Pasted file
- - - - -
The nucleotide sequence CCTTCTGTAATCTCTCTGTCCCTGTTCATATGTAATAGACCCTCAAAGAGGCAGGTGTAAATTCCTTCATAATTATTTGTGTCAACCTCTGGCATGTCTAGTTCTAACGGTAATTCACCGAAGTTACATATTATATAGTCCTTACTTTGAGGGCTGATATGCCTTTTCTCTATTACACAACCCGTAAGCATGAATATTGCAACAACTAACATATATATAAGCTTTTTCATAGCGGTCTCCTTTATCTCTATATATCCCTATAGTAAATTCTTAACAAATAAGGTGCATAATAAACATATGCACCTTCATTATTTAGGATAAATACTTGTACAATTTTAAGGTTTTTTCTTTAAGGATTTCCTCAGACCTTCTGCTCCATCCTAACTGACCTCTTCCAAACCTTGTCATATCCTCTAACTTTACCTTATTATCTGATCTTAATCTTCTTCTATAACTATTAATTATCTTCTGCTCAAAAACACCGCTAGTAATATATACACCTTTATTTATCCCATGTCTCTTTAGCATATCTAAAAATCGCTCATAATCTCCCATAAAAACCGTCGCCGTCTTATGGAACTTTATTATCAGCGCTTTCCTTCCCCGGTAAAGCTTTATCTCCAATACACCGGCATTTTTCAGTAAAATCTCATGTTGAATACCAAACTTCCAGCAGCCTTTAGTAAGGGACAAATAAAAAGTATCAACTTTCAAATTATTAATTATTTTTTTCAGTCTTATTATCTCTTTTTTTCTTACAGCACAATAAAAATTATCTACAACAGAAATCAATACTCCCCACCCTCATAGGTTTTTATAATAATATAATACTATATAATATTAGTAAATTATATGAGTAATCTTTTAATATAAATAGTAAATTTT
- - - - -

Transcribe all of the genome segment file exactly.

The nucleotide sequence CCTTCTGTAATCTCTCTGTCCCTGTTCATATGTAATAGACCCTCAAAGAGGCAGGTGTAAATTCCTTCATAATTATTTGTGTCAACCTCTGGCATGTCTAGTTCTAACGGTAATTCACCGAAGTTACATATTATATAGTCCTTACTTTGAGGGCTGATATGCCTTTTCTCTATTACACAACCCGTAAGCATGAATATTGCAACAACTAACATATATATAAGCTTTTTCATAGCGGTCTCCTTTATCTCTATATATCCCTATAGTAAATTCTTAACAAATAAGGTGCATAATAAACATATGCACCTTCATTATTTAGGATAAATACTTGTACAATTTTAAGGTTTTTTCTTTAAGGATTTCCTCAGACCTTCTGCTCCATCCTAACTGACCTCTTCCAAACCTTGTCATATCCTCTAACTTTACCTTATTATCTGATCTTAATCTTCTTCTATAACTATTAATTATCTTCTGCTCAAAAACACCGCTAGTAATATATACACCTTTATTTATCCCATGTCTCTTTAGCATATCTAAAAATCGCTCATAATCTCCCATAAAAACCGTCGCCGTCTTATGGAACTTTATTATCAGCGCTTTCCTTCCCCGGTAAAGCTTTATCTCCAATACACCGGCATTTTTCAGTAAAATCTCATGTTGAATACCAAACTTCCAGCAGCCTTTAGTAAGGGACAAATAAAAAGTATCAACTTTCAAATTATTAATTATTTTTTTCAGTCTTATTATCTCTTTTTTTCTTACAGCACAATAAAAATTATCTACAACAGAAATCAATACTCCCCACCCTCATAGGTTTTTATAATAATATAATACTATATAATATTAGTAAATTATATGAGTAATCTTTTAATATAAATAGTAAATTTT